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An example of a young bear in Plumas County. This photo was taken off Chandler Road in Quincy a couple of years

Living with bears: Learning about our four-footed neighbors

While it might seem like a good thing to raise a bear cub, think again, is Lt. Kyle Kroll’s cautioning statement. Someone tried that with this cub. It’s not legal. The bear had to be rehabilitated to his rightful home in the wild. Photos courtesy Fish and Wildlife.

There’s a bear in the backyard! Or there’s one in the fruit tree, on the porch or in the garbage.

These are routine calls that come into the Plumas County Sheriff’s Office dispatch center. They’re also common reports to the Northern Division of the Fish and Wildlife Department, which covers Lassen, Plumas and central Butte counties.

There have also been reports of a Quincy man who routinely drives home a pickup load of food for the bears.

More bears are arriving in the general neighborhood and crossing the roadway posing a danger to both bears and humans.

Lt. Kyle Kroll is all too familiar with bears and the people who report them.

In charge of six to seven game wardens in the Northern Area Department of Fish and  Wildlife, Kroll has come to know a lot local black bears.

About black bears

Black bears are only found in North America. They range through much of Canada, and in parts of the interior of Mexico. They’re found in California and along the West Coast, in the Rocky Mountains, in a few regions of the Southwest and Southeast, and in parts of Florida and in a few other areas.

According to Kroll, black bears often are not black. They range in colors from brown, golden, occasionally white, to blue-black and blue-gray.

Despite their appearance — little eyes and rounded ears — black bears are smart and learn quickly, Kroll said. “They’re so stinking smart,” he said from experience. And they’re very adaptable.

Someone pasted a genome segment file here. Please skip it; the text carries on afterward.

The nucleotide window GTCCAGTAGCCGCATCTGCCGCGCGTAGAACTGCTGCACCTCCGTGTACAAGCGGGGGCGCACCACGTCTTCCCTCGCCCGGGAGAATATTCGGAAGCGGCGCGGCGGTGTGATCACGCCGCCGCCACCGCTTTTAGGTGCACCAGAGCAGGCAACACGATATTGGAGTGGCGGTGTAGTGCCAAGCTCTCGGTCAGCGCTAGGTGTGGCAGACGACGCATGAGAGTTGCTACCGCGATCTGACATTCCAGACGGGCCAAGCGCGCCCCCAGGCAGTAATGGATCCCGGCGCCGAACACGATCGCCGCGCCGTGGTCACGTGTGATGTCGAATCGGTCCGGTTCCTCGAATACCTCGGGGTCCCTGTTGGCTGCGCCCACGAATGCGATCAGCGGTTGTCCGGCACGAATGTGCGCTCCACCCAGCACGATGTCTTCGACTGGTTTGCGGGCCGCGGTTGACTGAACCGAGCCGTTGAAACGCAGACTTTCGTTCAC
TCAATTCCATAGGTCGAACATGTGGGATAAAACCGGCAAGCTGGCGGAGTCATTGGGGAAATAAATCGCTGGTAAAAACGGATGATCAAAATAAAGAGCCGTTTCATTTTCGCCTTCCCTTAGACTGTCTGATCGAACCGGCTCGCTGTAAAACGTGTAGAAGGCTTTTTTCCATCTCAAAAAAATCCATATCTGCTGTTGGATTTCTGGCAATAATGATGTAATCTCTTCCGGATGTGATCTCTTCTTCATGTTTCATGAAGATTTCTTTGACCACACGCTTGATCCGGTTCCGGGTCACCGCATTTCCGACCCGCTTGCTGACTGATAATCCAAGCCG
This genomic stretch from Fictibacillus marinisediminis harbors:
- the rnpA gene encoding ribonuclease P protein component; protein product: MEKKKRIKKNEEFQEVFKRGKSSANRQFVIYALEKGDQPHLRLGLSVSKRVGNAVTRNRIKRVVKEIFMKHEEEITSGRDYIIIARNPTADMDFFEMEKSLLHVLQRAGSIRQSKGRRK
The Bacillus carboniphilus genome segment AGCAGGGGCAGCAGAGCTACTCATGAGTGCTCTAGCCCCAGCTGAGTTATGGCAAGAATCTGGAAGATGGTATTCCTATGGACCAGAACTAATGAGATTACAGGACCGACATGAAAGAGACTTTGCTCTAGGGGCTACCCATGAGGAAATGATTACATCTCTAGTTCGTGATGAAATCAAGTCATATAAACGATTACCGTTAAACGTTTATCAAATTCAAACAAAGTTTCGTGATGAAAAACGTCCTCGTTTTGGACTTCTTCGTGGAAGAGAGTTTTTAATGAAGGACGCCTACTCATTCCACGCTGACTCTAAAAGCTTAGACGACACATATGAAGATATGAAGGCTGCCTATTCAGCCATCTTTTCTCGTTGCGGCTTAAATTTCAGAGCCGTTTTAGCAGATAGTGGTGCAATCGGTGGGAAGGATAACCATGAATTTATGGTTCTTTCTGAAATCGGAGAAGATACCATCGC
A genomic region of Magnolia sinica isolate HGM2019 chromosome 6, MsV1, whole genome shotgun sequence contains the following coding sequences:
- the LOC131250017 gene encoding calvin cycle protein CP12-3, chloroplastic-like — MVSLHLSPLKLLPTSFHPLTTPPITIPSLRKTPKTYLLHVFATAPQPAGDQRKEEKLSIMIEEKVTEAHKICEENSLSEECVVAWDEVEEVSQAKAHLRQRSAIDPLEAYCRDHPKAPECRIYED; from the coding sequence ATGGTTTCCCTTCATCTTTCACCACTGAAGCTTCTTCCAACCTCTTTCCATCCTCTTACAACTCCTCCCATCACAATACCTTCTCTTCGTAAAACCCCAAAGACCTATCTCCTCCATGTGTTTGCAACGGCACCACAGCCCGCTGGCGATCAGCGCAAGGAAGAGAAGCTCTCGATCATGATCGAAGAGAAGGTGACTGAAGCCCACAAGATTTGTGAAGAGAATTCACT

Their size and ponderous appearance allow people to believe they’re slow and clumsy. According to some experts they can run up to 40 mph.

Bears have a very keen sense of smell (as much as seven times greater than a dog) and can tell a lot about what’s going on by smell, especially when they’re looking for food — which is almost continual.

While much of the black bear’s diet includes vegetation — berries, roots and shoots and other things that grow in and around the forest, it includes carrion in its diet. That is food left by other animals and dead animals.

Black bears are known locally to kill the occasional fawn to eat, Kroll said. And it will kill chickens, ducks and other fowl if it’s tempted.

It also eats grubs, insects and loves honey. Black bears have been known to tear apart an entire tree to get at the honey.

Black bears will also eat many things it shouldn’t, such as trash.

Bears’ diners

Garbage has become a number one non-natural place for bears to find food. Dumps, cans, bins, illegal marijuana cultivation sites in the forests, in short anywhere a bear can find the smell of food to check out becomes a place to dine. “Garbage is the number one food attraction,” Kroll said on the topic, and the number one draw to residences and neighborhoods.

Bears like chicken for dinner or any time they can get it. This bear was caught in the act of ripping apart the door to a seemingly sturdy coop. Bears are strong and can inflict a lot of damage when they’re after something.

Most people learn not to set their garbage cans outside the night prior to trash collection.Many have learned to put their can inside the garage or another controlled location where bears won’t be tempted.

For those who don’t have regular garbage service, some learn that keeping trash bags in unsecured places — like the back of the seldom used pickup — is a big mess just waiting to happen.

According to official logs from the Plumas County Sheriff’s dispatch center, unsecured garbage, bears and neighbors don’t mix well.

While neighbors are known to lose their tempers, it’s the bears that lose their lives if they can’t be moved to a new location or encouraged not to return to a tempting site.

Kroll said game wardens often use a technique called hazing to convince bears to relocate.

A haze is a little rubber pellet that makes a loud bang when the hazing gun is fired. Not only does the noise scare the bear, the sharp thump to its rump or haunches is intended to give it a message that it’s not wanted in a particular area.

Hazing reminds black bears to fear humans, an instinct the bear has obviously lost as it feeds at unnatural or human caused food sources.

Wardens try to “nip it in the bud” through education, Kroll said.

The Chandler bear